Saturday, June 28, 2008

Clear & Ultraviolet

Clear filters, also known as window glass filters or optical flats, are completely transparent, and (ideally) perform no filtering of incoming light at all. The only use of a clear filter is to protect the front of a lens.

UV filters are used to reduce haziness created by ultraviolet light. A UV filter is mostly transparent to visible light, and can be left on the lens for nearly all shots. UV filters are often used for lens protection, much like clear filters. A strong UV filter, such as a Haze-2A or UV17, cuts off some visible light in the violet part of the spectrum, and so has a pale yellow color; these strong filters are more effective at cutting haze, and can reduce purple fringing in digital cameras. Strong UV filters are also sometimes used for warming color photos taken in shade with daylight-type film.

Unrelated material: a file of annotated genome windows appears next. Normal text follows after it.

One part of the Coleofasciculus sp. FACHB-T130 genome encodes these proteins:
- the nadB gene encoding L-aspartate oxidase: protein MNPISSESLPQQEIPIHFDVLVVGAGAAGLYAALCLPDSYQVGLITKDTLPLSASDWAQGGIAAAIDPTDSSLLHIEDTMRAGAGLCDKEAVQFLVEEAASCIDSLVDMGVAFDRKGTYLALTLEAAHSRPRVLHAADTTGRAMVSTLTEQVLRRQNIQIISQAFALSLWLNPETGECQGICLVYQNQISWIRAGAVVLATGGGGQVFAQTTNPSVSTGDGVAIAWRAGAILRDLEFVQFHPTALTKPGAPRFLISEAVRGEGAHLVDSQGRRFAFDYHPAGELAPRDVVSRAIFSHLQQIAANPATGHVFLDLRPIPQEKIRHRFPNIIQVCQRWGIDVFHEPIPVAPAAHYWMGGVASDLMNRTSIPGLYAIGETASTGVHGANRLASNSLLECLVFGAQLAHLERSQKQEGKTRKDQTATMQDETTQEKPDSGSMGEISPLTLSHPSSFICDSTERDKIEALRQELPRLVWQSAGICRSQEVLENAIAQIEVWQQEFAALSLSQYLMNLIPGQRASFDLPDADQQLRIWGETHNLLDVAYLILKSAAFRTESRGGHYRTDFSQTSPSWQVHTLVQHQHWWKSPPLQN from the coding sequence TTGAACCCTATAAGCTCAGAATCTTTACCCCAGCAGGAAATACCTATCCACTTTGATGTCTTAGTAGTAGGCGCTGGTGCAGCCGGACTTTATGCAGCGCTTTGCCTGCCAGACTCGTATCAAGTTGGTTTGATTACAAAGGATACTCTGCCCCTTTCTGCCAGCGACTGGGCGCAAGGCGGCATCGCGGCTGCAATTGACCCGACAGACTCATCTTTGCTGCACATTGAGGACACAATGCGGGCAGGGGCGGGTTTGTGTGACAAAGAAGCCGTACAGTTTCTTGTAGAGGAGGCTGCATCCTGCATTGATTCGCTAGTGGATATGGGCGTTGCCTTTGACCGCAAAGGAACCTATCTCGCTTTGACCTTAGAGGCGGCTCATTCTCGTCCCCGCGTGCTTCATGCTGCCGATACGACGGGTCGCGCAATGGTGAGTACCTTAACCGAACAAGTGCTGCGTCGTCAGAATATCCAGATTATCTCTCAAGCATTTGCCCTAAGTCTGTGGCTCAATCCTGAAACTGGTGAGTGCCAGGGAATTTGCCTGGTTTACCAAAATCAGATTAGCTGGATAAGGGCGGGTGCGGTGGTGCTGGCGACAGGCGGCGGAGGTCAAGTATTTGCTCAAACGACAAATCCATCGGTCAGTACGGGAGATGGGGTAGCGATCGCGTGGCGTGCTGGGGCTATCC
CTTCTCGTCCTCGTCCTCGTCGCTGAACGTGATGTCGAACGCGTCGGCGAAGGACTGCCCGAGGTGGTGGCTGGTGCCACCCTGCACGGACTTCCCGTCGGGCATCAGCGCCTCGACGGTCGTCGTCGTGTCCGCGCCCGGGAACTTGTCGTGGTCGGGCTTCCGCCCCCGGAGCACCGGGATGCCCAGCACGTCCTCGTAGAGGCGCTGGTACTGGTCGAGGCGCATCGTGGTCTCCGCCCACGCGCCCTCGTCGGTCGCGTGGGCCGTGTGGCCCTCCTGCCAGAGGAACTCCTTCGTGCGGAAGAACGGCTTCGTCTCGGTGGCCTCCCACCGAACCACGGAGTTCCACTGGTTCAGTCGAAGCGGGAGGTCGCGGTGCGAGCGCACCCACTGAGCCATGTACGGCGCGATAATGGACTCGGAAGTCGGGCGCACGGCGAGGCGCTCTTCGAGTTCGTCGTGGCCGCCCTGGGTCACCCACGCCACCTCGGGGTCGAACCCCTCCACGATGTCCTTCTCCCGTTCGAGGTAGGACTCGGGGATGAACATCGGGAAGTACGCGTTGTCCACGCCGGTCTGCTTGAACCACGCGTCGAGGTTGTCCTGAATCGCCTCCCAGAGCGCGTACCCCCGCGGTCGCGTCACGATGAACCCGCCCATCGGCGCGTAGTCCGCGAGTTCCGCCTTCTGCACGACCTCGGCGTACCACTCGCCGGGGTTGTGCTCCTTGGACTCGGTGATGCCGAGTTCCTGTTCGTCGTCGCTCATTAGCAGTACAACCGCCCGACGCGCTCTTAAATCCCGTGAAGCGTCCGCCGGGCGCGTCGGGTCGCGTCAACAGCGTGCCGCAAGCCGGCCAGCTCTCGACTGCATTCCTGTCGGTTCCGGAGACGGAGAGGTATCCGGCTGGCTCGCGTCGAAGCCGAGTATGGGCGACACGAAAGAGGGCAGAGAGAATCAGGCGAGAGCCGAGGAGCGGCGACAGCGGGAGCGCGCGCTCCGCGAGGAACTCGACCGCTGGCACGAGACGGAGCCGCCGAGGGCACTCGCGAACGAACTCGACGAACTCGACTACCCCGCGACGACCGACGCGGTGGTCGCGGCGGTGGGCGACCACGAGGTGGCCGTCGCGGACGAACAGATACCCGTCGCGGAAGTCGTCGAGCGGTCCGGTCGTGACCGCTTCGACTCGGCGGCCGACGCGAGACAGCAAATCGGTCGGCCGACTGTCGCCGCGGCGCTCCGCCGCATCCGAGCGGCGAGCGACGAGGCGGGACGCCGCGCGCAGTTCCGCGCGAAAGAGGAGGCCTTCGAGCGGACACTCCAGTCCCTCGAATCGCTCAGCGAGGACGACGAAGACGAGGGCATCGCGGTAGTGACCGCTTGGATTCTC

While in certain cases (such as harsh environments) a protection filter may be necessary, there are also downsides to this practice. Arguments for and against use of protection filters incude:

  • If the lens is dropped, the filter may well suffer scratches or breakage instead of the front lens element.

  • One can clean the filter frequently without having to worry about damaging the lens coatings; a filter scratched by cleaning is much less expensive to replace than a lens.


  • Adding another element degrades image quality due to aberration and flare.

  • It may reduce the use of lens hoods, since threading a lens hood on top of the clear filter might cause vignetting on some lenses, and since not all clear filters would even have threads allowing a hood to be attached.

Additionally, users of UV filters must be careful about the quality of such filters. There is a wide variance in the performance of these filters with respect to their ability to block UV light. Also in lower quality filters, problems with autofocus and image degradation have been noted.

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